Who owns you, anyway?

Social-media-defame

It’s a much different question than “who owns your reputation?”

John Wooden suggested one should “Be more concerned with your character than your reputation, because your character is what you really are, while your reputation is merely what others think you are.”

So who owns your character?

You do.

Who owns your reputation?

Well, that’s a little more tricky, and mostly because most people continue to confuse reputation and character.

Chapter 7 of Dan Gilmor’s book Mediactive is titled “Owning Your Online Presence”, here are some of the points included within:

Who we are, at least in a public sense, is the sum of what we do, what we say and what others say about us. You can’t control what others say. However, you can absolutely control what you do and say.

Your presence can take many forms in a social-media world. It can be a Facebook page. It can be Flickr photos or YouTube video uploads.  Or Twitter tweets. Or your own blog. Or several of these, and perhaps some of the many other options.

In the digital world, just as in the physical one, you are partly who others say you are.  This is why you need to be at least one—and preferably the most prominent—of the voices talking about you.

You can’t allow others to define who you are, or control the way you are perceived. This is especially true today for people in the public eye, but the more we do online the more it’ll be true for the rest of us, too.

We’re moving into new territory here. We’ve previously discussed the value of joining online conversations. Now I want to recognize that those conversations may, in some respects, be about you and your ideas.  You need to know what people may be saying about you or your work.  And you need to respond when necessary, especially when you need to clarify or correct what someone has said.

Being public in this increasingly public world means participating. It means recognizing that what you do online influences the way others see you. This goes under many names: reputation, brand, influence and the like. For our purposes I’ll call it “brand,” but I’m not using the word in a commercial or marketing sense; rather, it’s about how you appear to the world beyond your family and closest friends, and what you can do to be seen as you truly are.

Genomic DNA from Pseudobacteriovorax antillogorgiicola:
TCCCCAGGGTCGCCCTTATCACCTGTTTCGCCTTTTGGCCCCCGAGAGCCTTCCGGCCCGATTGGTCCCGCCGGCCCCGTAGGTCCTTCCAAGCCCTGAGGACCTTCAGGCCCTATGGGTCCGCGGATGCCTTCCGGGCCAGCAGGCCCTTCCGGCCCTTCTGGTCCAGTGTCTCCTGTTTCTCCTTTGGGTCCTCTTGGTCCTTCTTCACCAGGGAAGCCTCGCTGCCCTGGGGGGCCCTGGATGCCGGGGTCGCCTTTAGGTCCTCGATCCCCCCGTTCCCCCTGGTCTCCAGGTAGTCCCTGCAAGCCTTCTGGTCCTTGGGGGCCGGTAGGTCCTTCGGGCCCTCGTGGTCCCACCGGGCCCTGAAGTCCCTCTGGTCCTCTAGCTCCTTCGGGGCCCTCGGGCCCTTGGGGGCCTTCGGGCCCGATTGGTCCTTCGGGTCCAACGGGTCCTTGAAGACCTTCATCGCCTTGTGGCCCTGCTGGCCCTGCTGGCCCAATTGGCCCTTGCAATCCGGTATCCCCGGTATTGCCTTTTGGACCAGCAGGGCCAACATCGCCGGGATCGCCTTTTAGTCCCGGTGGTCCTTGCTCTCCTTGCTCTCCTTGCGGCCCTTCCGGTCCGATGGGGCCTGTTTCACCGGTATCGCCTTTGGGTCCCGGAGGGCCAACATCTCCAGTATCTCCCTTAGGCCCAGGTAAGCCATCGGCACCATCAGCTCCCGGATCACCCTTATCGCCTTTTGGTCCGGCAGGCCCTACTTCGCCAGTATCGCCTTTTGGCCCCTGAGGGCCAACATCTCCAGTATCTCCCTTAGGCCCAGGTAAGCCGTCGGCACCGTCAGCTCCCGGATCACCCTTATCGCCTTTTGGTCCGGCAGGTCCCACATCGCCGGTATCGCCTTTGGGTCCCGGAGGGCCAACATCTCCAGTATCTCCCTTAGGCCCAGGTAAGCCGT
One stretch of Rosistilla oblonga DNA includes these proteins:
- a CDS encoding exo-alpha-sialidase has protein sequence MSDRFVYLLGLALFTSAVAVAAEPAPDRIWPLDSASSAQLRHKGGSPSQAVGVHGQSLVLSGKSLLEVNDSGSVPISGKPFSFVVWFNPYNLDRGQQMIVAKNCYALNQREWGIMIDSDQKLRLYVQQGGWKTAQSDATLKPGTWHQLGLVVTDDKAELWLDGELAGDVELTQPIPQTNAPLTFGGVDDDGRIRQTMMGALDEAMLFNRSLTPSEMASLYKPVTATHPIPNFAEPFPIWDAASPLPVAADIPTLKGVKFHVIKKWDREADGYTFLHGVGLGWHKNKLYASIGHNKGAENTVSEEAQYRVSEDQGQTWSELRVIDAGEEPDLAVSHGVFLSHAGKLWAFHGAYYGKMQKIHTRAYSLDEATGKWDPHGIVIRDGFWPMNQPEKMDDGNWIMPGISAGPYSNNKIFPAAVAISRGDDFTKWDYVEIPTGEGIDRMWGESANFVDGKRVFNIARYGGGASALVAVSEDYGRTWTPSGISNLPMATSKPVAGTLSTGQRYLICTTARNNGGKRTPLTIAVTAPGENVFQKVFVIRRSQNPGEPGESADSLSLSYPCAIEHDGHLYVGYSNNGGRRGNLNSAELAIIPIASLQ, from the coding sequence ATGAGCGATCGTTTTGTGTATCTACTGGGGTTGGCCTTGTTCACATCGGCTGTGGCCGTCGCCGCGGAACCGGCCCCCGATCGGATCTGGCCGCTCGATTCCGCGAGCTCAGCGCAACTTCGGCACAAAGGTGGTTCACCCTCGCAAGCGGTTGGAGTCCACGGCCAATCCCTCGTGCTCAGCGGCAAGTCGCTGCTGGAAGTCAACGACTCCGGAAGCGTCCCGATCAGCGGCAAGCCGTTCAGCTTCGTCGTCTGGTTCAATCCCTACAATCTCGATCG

Interestingly enough Gilmor doesn’t mention defamation suits or libel as a component of protecting ones reputation.

Instead his suggestion is an increase in participation, and he is not alone.

Similar solutions were presented in several of the keynotes at the Building and Protecting Reputation 2010 conference held February 24-25, held last year in Scottsdale, Arizona: http://www.communitelligence.com/content/ahpg.cfm?spgid=380&full=1

Malcolm Knox ‘s 2008 book titled “Reputation” is available for pre-order here:
http://www.amazon.ca/Reputation-Malcolm-Knox/dp/0522853587/ref=sr_1_1?ie=UTF8&qid=1295897400&sr=8-1

Fellow author Daniel J. Solove’s book is title  “the future of reputation : gossip, rumor, and privacy on the internet”, you can read his entire book free online here: http://docs.law.gwu.edu/facweb/dsolove/Future-of-Reputation/

Here is an overview of the chapters in his book:

  • Chapter 1. Introduction: When Poop Goes Primetime
  • Chapter 2. How the Free Flow of Information Liberates and Constrains Us
  • Chapter 3. Gossip and the Virtues of Knowing Less
  • Chapter 4. Shaming and the Digital Scarlet Letter
  • Chapter 5. The Role of Law
  • Chapter 6. Free Speech, Anonymity, and Accountability
  • Chapter 7. Privacy in an Overexposed World
  • Chapter 8. Conclusion: The Future of Reputation

There is so much of value here, I find myself reading and re-reading several of Solove’s points.

Technology and culture writer Clive Thompson pointed out that “Online, your reputation is quantifiable, findable and totally unavoidable.”

Especially by yourself.

Start owning up.

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